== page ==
Fight disinformation: Sign up for the free Mother Jones Daily newsletter and follow the news that matters.


BUSH AND KATRINA….In Vanity Fair this month, both Dan Bartlett and Matthew Dowd say that Hurricane Katrina was the event that finally, irrevocably, killed the Bush presidency. Here’s Dowd:

Katrina to me was the tipping point. The president broke his bond with the public. Once that bond was broken, he no longer had the capacity to talk to the American public. State of the Union addresses? It didn’t matter. Legislative initiatives? It didn’t matter. P.R.? It didn’t matter. Travel? It didn’t matter. I knew when Katrina — I was like, man, you know, this is it, man. We’re done.

I think this is only half right. I’ve long believed that what really killed Bush was the contrast between his handling of Katrina and his handling of the Terri Schiavo case, which had come only a few months earlier. It was just too stark. What the American public saw was that when the religious right was up in arms, the president and the Republican Party acted. Bill Frist performed his famous long-distance diagnosis; Tom DeLay fulminated on the floor of the House; Republicans tried to subpoena both Terri and Michael Schiavo; and President Bush interrupted his vacation and made his famous midnight flight to Washington DC to sign a bill transferring the case to federal court. It was both a whirlwind and a political circus.

And it showed that Bush could be moved to action if the right constituency was at risk. It wasn’t just that Bush was mostly MIA during the early stages of Katrina, but that he was plainly capable of being engaged in an emergency if it was the right kind of emergency. But apparently New Orleans wasn’t it. And that was the final nail in the coffin of his presidency.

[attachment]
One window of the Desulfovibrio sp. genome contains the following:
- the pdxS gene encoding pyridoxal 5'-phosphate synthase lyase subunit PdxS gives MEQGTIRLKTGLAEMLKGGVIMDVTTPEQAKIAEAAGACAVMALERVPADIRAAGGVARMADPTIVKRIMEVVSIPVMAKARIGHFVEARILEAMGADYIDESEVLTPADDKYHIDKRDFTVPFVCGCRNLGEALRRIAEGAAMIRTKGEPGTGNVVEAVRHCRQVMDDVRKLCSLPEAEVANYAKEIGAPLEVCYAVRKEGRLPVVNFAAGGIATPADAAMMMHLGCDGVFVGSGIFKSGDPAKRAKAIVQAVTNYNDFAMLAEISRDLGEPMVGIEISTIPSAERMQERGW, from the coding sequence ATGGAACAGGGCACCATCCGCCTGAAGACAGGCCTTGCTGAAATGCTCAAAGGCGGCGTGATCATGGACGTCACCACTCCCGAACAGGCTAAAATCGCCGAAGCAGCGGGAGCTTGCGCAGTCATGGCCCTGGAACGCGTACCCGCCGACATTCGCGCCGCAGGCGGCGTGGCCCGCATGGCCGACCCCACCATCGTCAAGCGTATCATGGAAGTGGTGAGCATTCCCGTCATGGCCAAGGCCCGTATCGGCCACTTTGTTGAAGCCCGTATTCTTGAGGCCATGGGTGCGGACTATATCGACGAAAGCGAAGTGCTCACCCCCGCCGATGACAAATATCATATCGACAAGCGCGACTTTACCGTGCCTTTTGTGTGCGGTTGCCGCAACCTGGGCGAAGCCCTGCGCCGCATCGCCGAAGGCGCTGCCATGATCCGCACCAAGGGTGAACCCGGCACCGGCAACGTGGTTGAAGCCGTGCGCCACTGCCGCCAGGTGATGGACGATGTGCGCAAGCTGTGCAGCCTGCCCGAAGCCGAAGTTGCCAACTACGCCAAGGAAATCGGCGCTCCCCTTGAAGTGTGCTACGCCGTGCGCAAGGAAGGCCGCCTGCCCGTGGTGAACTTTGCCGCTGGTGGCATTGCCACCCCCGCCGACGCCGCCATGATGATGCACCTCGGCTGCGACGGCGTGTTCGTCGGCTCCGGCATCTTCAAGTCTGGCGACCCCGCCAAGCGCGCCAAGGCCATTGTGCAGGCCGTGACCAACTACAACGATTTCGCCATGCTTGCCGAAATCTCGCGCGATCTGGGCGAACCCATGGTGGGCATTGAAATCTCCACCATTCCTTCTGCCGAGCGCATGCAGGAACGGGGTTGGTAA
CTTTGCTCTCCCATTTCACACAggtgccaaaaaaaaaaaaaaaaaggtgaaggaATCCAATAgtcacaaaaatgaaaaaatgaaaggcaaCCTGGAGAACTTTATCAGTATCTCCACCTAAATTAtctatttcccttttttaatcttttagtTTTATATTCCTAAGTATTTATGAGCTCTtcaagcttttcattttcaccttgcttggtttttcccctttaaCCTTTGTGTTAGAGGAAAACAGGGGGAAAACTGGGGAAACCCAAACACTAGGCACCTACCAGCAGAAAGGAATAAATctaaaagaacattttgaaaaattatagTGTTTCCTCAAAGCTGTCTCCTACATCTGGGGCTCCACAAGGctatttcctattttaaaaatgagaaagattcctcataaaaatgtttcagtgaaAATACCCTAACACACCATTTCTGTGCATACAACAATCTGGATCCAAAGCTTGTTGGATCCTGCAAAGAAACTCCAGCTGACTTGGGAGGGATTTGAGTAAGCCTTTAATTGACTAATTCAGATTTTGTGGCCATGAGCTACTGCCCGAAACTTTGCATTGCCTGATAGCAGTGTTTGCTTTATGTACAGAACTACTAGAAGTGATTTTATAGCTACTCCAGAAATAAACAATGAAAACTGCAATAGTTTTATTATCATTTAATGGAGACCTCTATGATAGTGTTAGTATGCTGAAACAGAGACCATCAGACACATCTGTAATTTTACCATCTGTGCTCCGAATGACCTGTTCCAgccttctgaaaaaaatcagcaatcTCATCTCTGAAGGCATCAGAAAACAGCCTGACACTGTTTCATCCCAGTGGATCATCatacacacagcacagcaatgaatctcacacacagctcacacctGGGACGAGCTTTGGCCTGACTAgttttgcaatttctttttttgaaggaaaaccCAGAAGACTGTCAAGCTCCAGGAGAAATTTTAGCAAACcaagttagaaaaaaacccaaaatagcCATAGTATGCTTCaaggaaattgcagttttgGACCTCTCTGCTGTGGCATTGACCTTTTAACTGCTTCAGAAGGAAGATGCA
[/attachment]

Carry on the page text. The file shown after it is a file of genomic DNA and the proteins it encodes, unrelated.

We've never been very good at being conservative.

And usually, that serves us well in doing the ambitious, hard-hitting journalism that you turn to Mother Jones for. But it also means we can't afford to come up short when it comes to scratching together the funds it takes to keep our team firing on all cylinders, and the truth is, we finished our budgeting cycle on June 30 about $100,000 short of our online goal.

This is no time to come up short. It's time to fight like hell, as our namesake would tell us to do, for a democracy where minority rule cannot impose an extreme agenda, where facts matter, and where accountability has a chance at the polls and in the press. If you value our reporting and you can right now, please help us dig out of the $100,000 hole we're starting our new budgeting cycle in with an always-needed and always-appreciated donation today.

payment methods

We've never been very good at being conservative.

And usually, that serves us well in doing the ambitious, hard-hitting journalism that you turn to Mother Jones for. But it also means we can't afford to come up short when it comes to scratching together the funds it takes to keep our team firing on all cylinders, and the truth is, we finished our budgeting cycle on June 30 about $100,000 short of our online goal.

This is no time to come up short. It's time to fight like hell, as our namesake would tell us to do, for a democracy where minority rule cannot impose an extreme agenda, where facts matter, and where accountability has a chance at the polls and in the press. If you value our reporting and you can right now, please help us dig out of the $100,000 hole we're starting our new budgeting cycle in with an always-needed and always-appreciated donation today.

payment methods

We Recommend

Latest

Sign up for our free newsletter

Subscribe to the Mother Jones Daily to have our top stories delivered directly to your inbox.

Get our award-winning magazine

Save big on a full year of investigations, ideas, and insights.

Subscribe

Support our journalism

Help Mother Jones' reporters dig deep with a tax-deductible donation.

Donate